I tried to see the bright side of this approach. I found it easier to attach the small aux intake on the root of the tail. I also found it easier to only install the exhaust fan blade plate part and add the tail pipe and exhaust pipe later.
I did not glue the exhaust pipe to simplify the painting process. The pipe will be added in the end.
I needed putty on one spot on the top of the fuselage. I run Mr.Primer 500 all over the seems just in case and I will carefully polish it off when totally dry.
For a break I went on to the wing assembly. There are some ferocious injection stubs there as well as in many areas of the fuselage.
The funny part is that most of them will not interfere with the assembly of the wings. Taking the injection spigots as some modelers call them is not tough.
I liked how the resin wheel well insert went in. No adjustment or sanding necessary. I have had many limited run kits were I had to sand down the resin and plastic to paper thickness. Not here.
I opted to cut the flaps open to give a busier look to the wings.
I used the Hasegawa kit as a guide for extra confidence. Cutting off the flaps with a razor saw was very easy. To make my life easy I used the Hasegawa plastic for the flaps and actuator. It fits great and will serve the kit very well.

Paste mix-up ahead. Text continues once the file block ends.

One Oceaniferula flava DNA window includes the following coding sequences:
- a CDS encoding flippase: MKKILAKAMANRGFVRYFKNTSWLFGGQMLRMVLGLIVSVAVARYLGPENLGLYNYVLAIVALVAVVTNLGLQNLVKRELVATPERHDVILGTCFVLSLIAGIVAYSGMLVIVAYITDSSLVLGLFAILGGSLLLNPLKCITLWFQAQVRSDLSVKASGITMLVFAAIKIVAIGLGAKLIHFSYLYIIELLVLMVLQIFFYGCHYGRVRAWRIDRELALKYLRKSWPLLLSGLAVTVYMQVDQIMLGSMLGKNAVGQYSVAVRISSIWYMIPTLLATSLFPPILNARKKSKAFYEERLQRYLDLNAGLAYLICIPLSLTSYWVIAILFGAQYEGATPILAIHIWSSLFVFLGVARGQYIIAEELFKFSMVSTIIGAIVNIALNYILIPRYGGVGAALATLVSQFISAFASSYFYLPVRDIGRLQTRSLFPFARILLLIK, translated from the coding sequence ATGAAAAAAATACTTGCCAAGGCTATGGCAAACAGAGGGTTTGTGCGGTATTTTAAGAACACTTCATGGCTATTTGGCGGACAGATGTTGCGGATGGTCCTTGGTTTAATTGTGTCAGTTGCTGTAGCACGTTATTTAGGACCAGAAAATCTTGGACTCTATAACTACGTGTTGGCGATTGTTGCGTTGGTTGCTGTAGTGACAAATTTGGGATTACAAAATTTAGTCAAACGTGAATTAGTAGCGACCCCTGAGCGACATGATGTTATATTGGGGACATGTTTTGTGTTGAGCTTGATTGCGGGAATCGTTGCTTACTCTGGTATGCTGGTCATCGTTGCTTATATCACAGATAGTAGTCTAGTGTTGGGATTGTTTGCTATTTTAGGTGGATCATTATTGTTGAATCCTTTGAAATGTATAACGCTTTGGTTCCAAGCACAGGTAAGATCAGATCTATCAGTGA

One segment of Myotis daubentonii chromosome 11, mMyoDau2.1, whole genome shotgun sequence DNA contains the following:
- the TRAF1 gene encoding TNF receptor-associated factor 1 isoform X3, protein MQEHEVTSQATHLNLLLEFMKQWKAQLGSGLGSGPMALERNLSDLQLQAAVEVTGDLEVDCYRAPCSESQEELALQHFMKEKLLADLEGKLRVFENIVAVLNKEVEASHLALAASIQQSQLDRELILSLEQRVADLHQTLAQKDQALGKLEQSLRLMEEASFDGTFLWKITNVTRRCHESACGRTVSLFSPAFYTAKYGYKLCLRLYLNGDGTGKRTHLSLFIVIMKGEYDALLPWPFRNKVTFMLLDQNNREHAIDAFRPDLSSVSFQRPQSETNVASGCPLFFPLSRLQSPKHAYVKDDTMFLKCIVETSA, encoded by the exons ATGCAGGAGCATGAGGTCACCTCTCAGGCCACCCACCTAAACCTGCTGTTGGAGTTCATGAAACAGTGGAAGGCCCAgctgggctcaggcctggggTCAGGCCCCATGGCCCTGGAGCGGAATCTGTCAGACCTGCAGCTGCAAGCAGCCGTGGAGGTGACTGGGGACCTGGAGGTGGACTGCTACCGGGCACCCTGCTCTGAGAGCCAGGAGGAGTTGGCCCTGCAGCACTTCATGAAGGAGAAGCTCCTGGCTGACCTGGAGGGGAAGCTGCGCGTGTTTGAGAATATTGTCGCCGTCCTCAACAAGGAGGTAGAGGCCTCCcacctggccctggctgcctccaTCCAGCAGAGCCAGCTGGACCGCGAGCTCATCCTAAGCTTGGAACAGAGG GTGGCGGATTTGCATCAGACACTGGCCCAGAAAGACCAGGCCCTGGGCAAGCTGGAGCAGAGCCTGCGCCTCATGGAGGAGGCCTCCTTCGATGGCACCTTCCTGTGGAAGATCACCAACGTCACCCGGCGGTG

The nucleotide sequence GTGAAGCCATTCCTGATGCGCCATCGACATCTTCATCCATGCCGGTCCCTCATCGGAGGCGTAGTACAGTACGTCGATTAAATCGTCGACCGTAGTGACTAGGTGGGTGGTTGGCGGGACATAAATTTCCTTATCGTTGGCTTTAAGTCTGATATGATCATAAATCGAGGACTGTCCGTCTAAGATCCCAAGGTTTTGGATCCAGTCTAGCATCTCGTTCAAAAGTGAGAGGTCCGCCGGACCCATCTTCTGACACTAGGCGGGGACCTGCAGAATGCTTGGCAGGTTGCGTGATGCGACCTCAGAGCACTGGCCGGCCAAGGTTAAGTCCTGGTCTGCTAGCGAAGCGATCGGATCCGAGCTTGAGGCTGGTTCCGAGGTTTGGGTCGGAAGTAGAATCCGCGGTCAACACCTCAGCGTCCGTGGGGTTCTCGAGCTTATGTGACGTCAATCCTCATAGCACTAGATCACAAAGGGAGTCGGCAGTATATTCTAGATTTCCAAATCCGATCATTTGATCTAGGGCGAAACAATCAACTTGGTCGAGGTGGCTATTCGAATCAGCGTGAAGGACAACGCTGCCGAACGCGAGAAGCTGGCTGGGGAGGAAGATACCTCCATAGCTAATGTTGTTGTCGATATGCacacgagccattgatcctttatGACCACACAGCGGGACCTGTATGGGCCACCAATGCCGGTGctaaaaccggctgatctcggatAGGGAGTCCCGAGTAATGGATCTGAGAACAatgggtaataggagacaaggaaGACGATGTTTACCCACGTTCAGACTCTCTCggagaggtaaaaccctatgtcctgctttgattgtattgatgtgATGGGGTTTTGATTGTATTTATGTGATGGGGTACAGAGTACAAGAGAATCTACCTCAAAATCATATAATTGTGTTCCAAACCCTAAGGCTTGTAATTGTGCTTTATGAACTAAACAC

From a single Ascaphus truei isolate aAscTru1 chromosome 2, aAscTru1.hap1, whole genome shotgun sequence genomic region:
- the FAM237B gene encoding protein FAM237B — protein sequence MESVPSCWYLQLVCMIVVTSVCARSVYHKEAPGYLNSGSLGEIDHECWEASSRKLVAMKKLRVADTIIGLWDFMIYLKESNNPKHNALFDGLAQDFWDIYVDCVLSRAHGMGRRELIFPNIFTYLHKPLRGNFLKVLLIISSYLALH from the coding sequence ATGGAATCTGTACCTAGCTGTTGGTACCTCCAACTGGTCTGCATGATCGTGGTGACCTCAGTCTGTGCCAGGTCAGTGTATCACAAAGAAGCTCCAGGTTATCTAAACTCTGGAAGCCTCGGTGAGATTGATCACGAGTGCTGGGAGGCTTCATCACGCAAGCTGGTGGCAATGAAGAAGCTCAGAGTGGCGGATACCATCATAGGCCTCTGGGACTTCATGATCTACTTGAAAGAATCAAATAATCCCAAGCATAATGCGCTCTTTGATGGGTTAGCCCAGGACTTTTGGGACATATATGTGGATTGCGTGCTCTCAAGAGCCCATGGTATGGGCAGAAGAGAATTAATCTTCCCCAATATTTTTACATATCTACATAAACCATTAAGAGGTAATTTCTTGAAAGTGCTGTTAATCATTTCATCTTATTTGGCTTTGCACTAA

Here is the completed wing assembly.
Next step in the process was to test fit the wings to the fuselage. The fit of wing to fuselage was not bad on the top portion but a little work was required for the bottom portion. I ran some Mr Surfacer 500 on the fuselage joints and sanded it down once dry.
The whole model was sprayed with Mr Surfacer 1000 and sanded down with polishing cloths.
Painting the model was the biggest challenge. I could not find good matches for what I was seeing in the few photos available of this specific aircraft. In the end I thought that the idea was to represent the Flanker during dog fights so I went with the Testors colors for the Flanker. I was still not satisfied with the hues but I went for it anyway.
I used the ACMI probe from the Hasegawa weapons set so I would not have to clean up the plastic in the CA kit. I chose to put it under the center pylon as per the photos I have seen. The decals went down great and adhered to the painted model really well. Once done with the decals I sprayed the whole model with Testors semi gloss varnish.
It is of note that I did not use any lead weights at all for this kit. I had them ready to drop in inside the nose area through the pilot's foot well but the model stands on all three wheels just fine. I only added the black blade antenna and two smaller antennas on the tail. I regret not fixing up the aux air intake on the top of the fuselage and instead blanking it off. This appeared to me as a blemish on the mold and I chose to fill it in! Will not happen again!
The kit looks good to me and it is a good representation of the TA-4J. It is recommended to the all the Skyhawk collectors as it fills in this very important gap.